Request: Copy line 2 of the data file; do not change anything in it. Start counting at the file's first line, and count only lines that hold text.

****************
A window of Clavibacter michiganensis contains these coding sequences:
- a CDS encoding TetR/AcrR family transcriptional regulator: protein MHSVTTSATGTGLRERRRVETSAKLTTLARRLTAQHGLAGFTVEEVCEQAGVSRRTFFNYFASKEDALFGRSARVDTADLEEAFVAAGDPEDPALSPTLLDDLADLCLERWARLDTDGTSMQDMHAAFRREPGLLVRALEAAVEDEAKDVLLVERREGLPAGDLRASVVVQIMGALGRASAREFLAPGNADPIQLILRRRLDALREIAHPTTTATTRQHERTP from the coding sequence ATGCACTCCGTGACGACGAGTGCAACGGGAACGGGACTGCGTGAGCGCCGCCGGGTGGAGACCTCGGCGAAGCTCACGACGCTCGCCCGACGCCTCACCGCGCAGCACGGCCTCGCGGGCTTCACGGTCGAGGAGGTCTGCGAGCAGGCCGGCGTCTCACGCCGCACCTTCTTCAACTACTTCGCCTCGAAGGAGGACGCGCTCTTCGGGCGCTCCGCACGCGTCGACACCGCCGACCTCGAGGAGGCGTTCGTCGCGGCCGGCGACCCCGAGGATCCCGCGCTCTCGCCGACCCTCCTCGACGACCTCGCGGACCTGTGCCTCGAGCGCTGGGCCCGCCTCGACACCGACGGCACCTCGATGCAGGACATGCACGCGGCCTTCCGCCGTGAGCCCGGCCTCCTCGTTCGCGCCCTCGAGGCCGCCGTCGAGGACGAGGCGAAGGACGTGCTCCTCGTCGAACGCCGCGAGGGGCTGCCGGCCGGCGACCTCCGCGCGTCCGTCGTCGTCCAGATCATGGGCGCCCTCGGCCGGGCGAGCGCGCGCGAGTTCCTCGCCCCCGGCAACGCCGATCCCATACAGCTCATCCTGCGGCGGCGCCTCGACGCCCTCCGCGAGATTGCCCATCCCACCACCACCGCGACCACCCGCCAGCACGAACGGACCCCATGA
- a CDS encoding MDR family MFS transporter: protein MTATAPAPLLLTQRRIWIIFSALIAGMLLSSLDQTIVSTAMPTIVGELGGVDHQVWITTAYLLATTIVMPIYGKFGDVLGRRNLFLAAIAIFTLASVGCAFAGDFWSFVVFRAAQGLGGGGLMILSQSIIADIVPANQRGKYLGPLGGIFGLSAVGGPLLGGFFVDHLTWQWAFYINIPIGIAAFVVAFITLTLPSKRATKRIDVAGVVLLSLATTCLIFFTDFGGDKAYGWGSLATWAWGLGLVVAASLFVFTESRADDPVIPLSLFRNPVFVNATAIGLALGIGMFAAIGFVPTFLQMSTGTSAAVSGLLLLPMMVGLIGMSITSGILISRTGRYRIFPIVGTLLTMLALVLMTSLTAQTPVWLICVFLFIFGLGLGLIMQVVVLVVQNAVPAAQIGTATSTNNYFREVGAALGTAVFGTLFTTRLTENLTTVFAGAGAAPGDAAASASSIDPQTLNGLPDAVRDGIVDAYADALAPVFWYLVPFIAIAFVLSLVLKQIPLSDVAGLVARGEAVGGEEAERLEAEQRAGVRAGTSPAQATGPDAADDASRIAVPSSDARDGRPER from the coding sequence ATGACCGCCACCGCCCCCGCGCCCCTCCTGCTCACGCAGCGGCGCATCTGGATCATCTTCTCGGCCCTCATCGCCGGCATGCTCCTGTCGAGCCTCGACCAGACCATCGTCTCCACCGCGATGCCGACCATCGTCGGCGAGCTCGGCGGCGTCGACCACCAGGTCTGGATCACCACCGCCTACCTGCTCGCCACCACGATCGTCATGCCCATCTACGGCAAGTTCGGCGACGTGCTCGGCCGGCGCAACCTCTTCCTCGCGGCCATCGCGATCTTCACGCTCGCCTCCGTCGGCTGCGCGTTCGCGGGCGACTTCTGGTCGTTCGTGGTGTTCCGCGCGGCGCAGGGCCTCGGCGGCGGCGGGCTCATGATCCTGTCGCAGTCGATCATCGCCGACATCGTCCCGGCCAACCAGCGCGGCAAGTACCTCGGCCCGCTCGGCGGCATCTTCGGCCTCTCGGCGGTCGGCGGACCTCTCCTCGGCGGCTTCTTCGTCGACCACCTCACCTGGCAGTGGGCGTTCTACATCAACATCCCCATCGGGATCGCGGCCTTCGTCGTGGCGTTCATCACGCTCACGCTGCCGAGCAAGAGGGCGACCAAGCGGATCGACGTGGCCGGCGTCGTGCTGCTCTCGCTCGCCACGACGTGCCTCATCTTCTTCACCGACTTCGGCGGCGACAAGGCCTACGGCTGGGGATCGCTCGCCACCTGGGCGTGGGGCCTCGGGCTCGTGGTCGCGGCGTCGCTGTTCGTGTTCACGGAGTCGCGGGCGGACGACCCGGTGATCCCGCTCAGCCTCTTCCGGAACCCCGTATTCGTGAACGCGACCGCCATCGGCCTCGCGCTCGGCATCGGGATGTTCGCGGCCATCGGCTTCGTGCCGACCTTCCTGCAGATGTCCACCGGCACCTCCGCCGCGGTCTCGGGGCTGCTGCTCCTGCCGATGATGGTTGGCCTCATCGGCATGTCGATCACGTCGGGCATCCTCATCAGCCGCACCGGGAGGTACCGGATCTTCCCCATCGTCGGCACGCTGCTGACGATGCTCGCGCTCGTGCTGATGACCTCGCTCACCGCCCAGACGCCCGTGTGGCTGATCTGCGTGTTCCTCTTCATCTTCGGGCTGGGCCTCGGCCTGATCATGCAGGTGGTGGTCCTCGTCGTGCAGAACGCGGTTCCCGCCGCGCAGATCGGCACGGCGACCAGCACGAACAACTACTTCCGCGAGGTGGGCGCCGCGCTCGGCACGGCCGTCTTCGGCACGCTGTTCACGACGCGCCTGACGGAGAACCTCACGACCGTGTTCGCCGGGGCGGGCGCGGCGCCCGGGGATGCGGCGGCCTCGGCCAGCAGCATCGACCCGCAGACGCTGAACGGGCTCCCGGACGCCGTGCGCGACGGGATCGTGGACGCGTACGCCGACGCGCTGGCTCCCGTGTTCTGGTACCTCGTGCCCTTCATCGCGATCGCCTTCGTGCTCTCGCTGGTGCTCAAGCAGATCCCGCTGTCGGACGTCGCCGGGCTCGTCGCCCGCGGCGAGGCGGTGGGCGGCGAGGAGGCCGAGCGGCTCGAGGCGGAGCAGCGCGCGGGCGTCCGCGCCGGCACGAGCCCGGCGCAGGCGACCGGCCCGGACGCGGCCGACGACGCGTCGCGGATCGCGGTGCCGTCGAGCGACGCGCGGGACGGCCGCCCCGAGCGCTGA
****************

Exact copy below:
- a CDS encoding TetR/AcrR family transcriptional regulator: protein MHSVTTSATGTGLRERRRVETSAKLTTLARRLTAQHGLAGFTVEEVCEQAGVSRRTFFNYFASKEDALFGRSARVDTADLEEAFVAAGDPEDPALSPTLLDDLADLCLERWARLDTDGTSMQDMHAAFRREPGLLVRALEAAVEDEAKDVLLVERREGLPAGDLRASVVVQIMGALGRASAREFLAPGNADPIQLILRRRLDALREIAHPTTTATTRQHERTP from the coding sequence ATGCACTCCGTGACGACGAGTGCAACGGGAACGGGACTGCGTGAGCGCCGCCGGGTGGAGACCTCGGCGAAGCTCACGACGCTCGCCCGACGCCTCACCGCGCAGCACGGCCTCGCGGGCTTCACGGTCGAGGAGGTCTGCGAGCAGGCCGGCGTCTCACGCCGCACCTTCTTCAACTACTTCGCCTCGAAGGAGGACGCGCTCTTCGGGCGCTCCGCACGCGTCGACACCGCCGACCTCGAGGAGGCGTTCGTCGCGGCCGGCGACCCCGAGGATCCCGCGCTCTCGCCGACCCTCCTCGACGACCTCGCGGACCTGTGCCTCGAGCGCTGGGCCCGCCTCGACACCGACGGCACCTCGATGCAGGACATGCACGCGGCCTTCCGCCGTGAGCCCGGCCTCCTCGTTCGCGCCCTCGAGGCCGCCGTCGAGGACGAGGCGAAGGACGTGCTCCTCGTCGAACGCCGCGAGGGGCTGCCGGCCGGCGACCTCCGCGCGTCCGTCGTCGTCCAGATCATGGGCGCCCTCGGCCGGGCGAGCGCGCGCGAGTTCCTCGCCCCCGGCAACGCCGATCCCATACAGCTCATCCTGCGGCGGCGCCTCGACGCCCTCCGCGAGATTGCCCATCCCACCACCACCGCGACCACCCGCCAGCACGAACGGACCCCATGA